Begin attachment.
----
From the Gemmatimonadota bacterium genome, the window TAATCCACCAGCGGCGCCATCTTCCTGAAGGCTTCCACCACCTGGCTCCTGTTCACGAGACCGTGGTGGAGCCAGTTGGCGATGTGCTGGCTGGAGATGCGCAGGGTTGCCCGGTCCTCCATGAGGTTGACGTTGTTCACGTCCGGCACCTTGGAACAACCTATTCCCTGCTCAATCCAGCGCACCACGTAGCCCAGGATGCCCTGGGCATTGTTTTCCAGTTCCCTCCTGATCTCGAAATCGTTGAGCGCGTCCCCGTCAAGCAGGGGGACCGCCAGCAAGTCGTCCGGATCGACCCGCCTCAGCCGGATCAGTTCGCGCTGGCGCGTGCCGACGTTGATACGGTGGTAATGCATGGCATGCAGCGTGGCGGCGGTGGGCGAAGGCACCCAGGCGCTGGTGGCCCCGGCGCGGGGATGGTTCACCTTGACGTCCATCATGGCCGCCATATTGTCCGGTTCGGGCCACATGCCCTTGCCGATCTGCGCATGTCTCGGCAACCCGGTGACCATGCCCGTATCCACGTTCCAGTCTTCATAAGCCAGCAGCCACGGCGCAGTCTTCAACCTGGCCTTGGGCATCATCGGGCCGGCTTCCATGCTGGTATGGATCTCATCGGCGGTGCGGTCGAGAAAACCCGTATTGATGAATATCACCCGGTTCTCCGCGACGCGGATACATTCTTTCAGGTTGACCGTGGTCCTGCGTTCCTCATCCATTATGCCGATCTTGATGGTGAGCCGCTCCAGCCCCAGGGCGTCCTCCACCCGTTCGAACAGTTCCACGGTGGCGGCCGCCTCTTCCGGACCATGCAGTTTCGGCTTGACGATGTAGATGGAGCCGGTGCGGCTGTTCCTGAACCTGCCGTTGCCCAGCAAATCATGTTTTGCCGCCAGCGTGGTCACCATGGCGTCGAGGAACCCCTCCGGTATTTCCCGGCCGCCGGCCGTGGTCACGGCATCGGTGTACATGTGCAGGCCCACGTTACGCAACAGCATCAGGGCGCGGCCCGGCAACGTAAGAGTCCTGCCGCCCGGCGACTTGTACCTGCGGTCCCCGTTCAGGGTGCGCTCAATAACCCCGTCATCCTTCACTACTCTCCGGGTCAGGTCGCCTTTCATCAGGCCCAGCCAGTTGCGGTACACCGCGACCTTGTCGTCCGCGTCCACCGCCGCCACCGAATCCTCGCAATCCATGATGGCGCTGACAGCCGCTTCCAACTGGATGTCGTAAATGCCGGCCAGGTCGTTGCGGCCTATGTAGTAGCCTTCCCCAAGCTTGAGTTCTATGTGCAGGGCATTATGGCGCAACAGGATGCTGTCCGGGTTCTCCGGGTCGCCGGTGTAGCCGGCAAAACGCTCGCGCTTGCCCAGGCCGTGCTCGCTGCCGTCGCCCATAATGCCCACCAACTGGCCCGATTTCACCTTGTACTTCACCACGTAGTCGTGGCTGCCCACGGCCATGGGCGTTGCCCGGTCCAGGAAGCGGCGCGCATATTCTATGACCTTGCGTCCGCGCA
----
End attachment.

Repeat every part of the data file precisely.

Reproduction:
From the Gemmatimonadota bacterium genome, the window TAATCCACCAGCGGCGCCATCTTCCTGAAGGCTTCCACCACCTGGCTCCTGTTCACGAGACCGTGGTGGAGCCAGTTGGCGATGTGCTGGCTGGAGATGCGCAGGGTTGCCCGGTCCTCCATGAGGTTGACGTTGTTCACGTCCGGCACCTTGGAACAACCTATTCCCTGCTCAATCCAGCGCACCACGTAGCCCAGGATGCCCTGGGCATTGTTTTCCAGTTCCCTCCTGATCTCGAAATCGTTGAGCGCGTCCCCGTCAAGCAGGGGGACCGCCAGCAAGTCGTCCGGATCGACCCGCCTCAGCCGGATCAGTTCGCGCTGGCGCGTGCCGACGTTGATACGGTGGTAATGCATGGCATGCAGCGTGGCGGCGGTGGGCGAAGGCACCCAGGCGCTGGTGGCCCCGGCGCGGGGATGGTTCACCTTGACGTCCATCATGGCCGCCATATTGTCCGGTTCGGGCCACATGCCCTTGCCGATCTGCGCATGTCTCGGCAACCCGGTGACCATGCCCGTATCCACGTTCCAGTCTTCATAAGCCAGCAGCCACGGCGCAGTCTTCAACCTGGCCTTGGGCATCATCGGGCCGGCTTCCATGCTGGTATGGATCTCATCGGCGGTGCGGTCGAGAAAACCCGTATTGATGAATATCACCCGGTTCTCCGCGACGCGGATACATTCTTTCAGGTTGACCGTGGTCCTGCGTTCCTCATCCATTATGCCGATCTTGATGGTGAGCCGCTCCAGCCCCAGGGCGTCCTCCACCCGTTCGAACAGTTCCACGGTGGCGGCCGCCTCTTCCGGACCATGCAGTTTCGGCTTGACGATGTAGATGGAGCCGGTGCGGCTGTTCCTGAACCTGCCGTTGCCCAGCAAATCATGTTTTGCCGCCAGCGTGGTCACCATGGCGTCGAGGAACCCCTCCGGTATTTCCCGGCCGCCGGCCGTGGTCACGGCATCGGTGTACATGTGCAGGCCCACGTTACGCAACAGCATCAGGGCGCGGCCCGGCAACGTAAGAGTCCTGCCGCCCGGCGACTTGTACCTGCGGTCCCCGTTCAGGGTGCGCTCAATAACCCCGTCATCCTTCACTACTCTCCGGGTCAGGTCGCCTTTCATCAGGCCCAGCCAGTTGCGGTACACCGCGACCTTGTCGTCCGCGTCCACCGCCGCCACCGAATCCTCGCAATCCATGATGGCGCTGACAGCCGCTTCCAACTGGATGTCGTAAATGCCGGCCAGGTCGTTGCGGCCTATGTAGTAGCCTTCCCCAAGCTTGAGTTCTATGTGCAGGGCATTATGGCGCAACAGGATGCTGTCCGGGTTCTCCGGGTCGCCGGTGTAGCCGGCAAAACGCTCGCGCTTGCCCAGGCCGTGCTCGCTGCCGTCGCCCATAATGCCCACCAACTGGCCCGATTTCACCTTGTACTTCACCACGTAGTCGTGGCTGCCCACGGCCATGGGCGTTGCCCGGTCCAGGAAGCGGCGCGCATATTCTATGACCTTGCGTCCGCGCA